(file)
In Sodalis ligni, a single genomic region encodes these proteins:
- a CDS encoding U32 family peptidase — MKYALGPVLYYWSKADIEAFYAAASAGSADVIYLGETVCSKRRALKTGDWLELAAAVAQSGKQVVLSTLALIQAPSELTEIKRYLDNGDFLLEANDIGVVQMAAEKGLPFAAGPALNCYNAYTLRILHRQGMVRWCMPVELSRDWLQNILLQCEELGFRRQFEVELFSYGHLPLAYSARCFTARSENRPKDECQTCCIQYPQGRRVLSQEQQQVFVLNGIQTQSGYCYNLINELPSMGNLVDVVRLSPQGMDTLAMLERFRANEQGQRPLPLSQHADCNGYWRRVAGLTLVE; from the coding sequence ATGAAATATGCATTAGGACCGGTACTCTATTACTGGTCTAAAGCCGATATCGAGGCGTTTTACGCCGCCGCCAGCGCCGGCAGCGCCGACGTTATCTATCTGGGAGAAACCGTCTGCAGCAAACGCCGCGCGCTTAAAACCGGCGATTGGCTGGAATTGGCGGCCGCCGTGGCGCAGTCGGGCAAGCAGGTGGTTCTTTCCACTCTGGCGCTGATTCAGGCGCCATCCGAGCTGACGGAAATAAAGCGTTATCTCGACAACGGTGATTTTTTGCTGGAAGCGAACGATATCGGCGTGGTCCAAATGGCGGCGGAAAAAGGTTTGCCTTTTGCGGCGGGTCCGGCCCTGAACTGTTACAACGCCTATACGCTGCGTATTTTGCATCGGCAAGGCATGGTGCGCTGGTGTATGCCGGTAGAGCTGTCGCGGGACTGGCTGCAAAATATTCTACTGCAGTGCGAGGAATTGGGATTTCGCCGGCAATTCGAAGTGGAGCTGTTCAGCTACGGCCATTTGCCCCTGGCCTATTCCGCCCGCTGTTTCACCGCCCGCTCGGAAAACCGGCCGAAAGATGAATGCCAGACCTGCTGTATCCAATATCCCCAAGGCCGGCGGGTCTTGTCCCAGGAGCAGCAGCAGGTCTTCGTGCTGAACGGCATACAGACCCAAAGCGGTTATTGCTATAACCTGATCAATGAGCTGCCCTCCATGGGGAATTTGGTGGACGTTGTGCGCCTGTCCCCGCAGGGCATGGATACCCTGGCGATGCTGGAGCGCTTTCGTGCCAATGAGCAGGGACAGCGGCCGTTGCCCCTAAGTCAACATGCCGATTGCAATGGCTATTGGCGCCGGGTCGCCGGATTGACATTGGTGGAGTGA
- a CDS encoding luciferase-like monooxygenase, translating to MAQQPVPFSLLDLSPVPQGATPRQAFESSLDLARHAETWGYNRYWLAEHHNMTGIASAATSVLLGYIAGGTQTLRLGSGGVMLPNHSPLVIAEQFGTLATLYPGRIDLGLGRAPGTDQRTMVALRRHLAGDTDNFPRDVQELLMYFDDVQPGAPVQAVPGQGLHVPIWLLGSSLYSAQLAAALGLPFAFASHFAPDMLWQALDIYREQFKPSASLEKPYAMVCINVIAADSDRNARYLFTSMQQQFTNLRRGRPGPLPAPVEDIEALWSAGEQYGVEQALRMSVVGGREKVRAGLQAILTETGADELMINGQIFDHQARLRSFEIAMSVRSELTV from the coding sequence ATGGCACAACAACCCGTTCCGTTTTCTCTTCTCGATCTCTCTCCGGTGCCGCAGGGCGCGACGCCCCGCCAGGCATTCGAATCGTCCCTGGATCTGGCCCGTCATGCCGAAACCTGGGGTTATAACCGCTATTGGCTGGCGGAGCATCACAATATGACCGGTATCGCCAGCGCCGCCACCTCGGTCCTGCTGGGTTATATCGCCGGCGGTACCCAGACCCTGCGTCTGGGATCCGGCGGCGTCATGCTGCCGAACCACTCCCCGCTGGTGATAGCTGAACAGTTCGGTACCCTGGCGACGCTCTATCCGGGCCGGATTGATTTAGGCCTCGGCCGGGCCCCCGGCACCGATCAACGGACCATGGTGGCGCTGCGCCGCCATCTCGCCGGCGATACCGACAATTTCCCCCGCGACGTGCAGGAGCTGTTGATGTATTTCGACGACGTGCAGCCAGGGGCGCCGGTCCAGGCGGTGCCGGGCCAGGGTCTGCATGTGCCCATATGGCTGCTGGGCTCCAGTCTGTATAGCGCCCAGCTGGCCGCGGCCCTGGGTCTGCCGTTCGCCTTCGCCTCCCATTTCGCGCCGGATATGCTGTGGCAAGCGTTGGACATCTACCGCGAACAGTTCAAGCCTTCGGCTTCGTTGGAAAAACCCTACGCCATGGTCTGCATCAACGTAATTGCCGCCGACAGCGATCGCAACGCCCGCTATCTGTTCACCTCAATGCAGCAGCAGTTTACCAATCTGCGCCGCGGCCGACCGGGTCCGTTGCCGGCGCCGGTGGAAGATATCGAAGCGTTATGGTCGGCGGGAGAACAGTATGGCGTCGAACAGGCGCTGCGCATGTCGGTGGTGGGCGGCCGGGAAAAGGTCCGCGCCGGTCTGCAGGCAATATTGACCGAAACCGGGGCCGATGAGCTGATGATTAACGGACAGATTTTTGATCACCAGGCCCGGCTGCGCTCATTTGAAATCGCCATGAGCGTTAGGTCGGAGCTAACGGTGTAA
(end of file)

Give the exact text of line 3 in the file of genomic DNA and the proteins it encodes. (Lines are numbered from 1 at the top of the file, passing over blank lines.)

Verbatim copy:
- a CDS encoding luciferase-like monooxygenase, translating to MAQQPVPFSLLDLSPVPQGATPRQAFESSLDLARHAETWGYNRYWLAEHHNMTGIASAATSVLLGYIAGGTQTLRLGSGGVMLPNHSPLVIAEQFGTLATLYPGRIDLGLGRAPGTDQRTMVALRRHLAGDTDNFPRDVQELLMYFDDVQPGAPVQAVPGQGLHVPIWLLGSSLYSAQLAAALGLPFAFASHFAPDMLWQALDIYREQFKPSASLEKPYAMVCINVIAADSDRNARYLFTSMQQQFTNLRRGRPGPLPAPVEDIEALWSAGEQYGVEQALRMSVVGGREKVRAGLQAILTETGADELMINGQIFDHQARLRSFEIAMSVRSELTV from the coding sequence ATGGCACAACAACCCGTTCCGTTTTCTCTTCTCGATCTCTCTCCGGTGCCGCAGGGCGCGACGCCCCGCCAGGCATTCGAATCGTCCCTGGATCTGGCCCGTCATGCCGAAACCTGGGGTTATAACCGCTATTGGCTGGCGGAGCATCACAATATGACCGGTATCGCCAGCGCCGCCACCTCGGTCCTGCTGGGTTATATCGCCGGCGGTACCCAGACCCTGCGTCTGGGATCCGGCGGCGTCATGCTGCCGAACCACTCCCCGCTGGTGATAGCTGAACAGTTCGGTACCCTGGCGACGCTCTATCCGGGCCGGATTGATTTAGGCCTCGGCCGGGCCCCCGGCACCGATCAACGGACCATGGTGGCGCTGCGCCGCCATCTCGCCGGCGATACCGACAATTTCCCCCGCGACGTGCAGGAGCTGTTGATGTATTTCGACGACGTGCAGCCAGGGGCGCCGGTCCAGGCGGTGCCGGGCCAGGGTCTGCATGTGCCCATATGGCTGCTGGGCTCCAGTCTGTATAGCGCCCAGCTGGCCGCGGCCCTGGGTCTGCCGTTCGCCTTCGCCTCCCATTTCGCGCCGGATATGCTGTGGCAAGCGTTGGACATCTACCGCGAACAGTTCAAGCCTTCGGCTTCGTTGGAAAAACCCTACGCCATGGTCTGCATCAACGTAATTGCCGCCGACAGCGATCGCAACGCCCGCTATCTGTTCACCTCAATGCAGCAGCAGTTTACCAATCTGCGCCGCGGCCGACCGGGTCCGTTGCCGGCGCCGGTGGAAGATATCGAAGCGTTATGGTCGGCGGGAGAACAGTATGGCGTCGAACAGGCGCTGCGCATGTCGGTGGTGGGCGGCCGGGAAAAGGTCCGCGCCGGTCTGCAGGCAATATTGACCGAAACCGGGGCCGATGAGCTGATGATTAACGGACAGATTTTTGATCACCAGGCCCGGCTGCGCTCATTTGAAATCGCCATGAGCGTTAGGTCGGAGCTAACGGTGTAA